Once the decision is made to end a marriage, one big question you may have is who will move out, and how soon. But what if it’s necessary to continue living together for a while longer? Is that a crazy idea? Can you make it work?

It’s not uncommon for divorcing spouses to continue cohabitating for several months or even longer, especially if money is tight and neither can afford to set up a new household on their own. It also takes time to sell a house, establish new budgets, and find new places to live.

Fortunately, in Missouri divorcing couples are not legally required to live separately as long as the decision to divorce is mutual. (If one spouse contests the divorce, a separation of one to two years may be needed to help prove to the Court that the marriage is irretrievably broken)

Here are five tips to reduce the stress of living with your soon-to-be ex:

  1. Get in a different mindset: try to think of each other as roommates who share living expenses, but have separate schedules and independent lives.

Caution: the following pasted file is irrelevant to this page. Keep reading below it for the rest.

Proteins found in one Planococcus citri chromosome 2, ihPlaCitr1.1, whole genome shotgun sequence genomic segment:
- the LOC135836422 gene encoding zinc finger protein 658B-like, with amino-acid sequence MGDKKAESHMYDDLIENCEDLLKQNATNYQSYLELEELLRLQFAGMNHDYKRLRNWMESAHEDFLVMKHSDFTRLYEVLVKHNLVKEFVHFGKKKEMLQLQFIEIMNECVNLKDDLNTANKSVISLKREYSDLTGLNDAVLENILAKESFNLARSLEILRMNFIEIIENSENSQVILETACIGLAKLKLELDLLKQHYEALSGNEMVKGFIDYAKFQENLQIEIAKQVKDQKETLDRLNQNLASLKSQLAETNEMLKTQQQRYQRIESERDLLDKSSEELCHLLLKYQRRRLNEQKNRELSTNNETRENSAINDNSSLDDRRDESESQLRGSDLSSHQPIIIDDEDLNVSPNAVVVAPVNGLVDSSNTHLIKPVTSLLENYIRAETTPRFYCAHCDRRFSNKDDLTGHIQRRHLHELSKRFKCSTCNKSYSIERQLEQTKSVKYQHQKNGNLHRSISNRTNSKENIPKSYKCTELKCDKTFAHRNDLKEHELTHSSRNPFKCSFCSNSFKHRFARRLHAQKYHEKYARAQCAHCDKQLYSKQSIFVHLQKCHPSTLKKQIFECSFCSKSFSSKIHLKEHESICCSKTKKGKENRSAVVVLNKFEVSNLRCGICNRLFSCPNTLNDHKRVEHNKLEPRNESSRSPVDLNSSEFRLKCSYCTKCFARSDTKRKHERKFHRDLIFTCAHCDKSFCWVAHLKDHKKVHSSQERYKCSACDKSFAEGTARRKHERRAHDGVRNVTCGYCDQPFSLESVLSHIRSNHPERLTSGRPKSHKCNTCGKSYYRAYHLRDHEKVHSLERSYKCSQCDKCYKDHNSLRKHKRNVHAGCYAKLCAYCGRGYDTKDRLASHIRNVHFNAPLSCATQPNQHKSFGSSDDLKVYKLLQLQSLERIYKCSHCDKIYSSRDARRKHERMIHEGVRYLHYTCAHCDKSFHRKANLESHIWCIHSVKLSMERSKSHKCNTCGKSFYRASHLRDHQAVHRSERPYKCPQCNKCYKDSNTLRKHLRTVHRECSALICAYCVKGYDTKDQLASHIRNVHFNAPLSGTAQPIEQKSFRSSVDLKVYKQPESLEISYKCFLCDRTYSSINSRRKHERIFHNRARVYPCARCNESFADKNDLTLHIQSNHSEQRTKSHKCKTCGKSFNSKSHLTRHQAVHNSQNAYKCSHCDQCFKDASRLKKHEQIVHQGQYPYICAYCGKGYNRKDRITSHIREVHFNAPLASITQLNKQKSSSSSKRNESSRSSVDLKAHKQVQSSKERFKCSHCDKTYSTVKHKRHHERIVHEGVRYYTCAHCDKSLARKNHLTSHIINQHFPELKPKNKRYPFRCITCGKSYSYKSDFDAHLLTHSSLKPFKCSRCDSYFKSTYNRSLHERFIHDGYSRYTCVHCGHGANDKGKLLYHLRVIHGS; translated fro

2. Set some ground rules about each other’s space and privacy. It obviously helps for each of you to have separate sleeping quarters that are off limits; if you have enough space for separate work and relaxation areas, that’s a good idea, too. If not, consider trading off: one gets use of the living room on Mondays and Wednesdays, the other on Tuesdays and Thursdays, etc.
  3. Schedule regular days and times to sit down together and discuss household matters and your plans for the divorce. Avoid off-the-cuff conversations, which can be stressful and counterproductive.
  4. Create separate budgets to cover everything from the mortgage to groceries, and get separate checking accounts to start getting in the habit of financial independence. Neither should make any big purchases until after the divorce is final.
  5. Don’t invite dates or a significant other to your shared living space. Even if the decision to divorce is mutual now, flaunting a girlfriend or boyfriend could create bitter feelings and become fodder for the other spouse’s divorce attorney down the road.

Of course, if living together ever becomes physically or emotionally unsafe for you, children, or pets in the household, leaving is generally the best recourse! Divorce is never easy, and being respectful of each other helps couples navigate the difficult path to separation.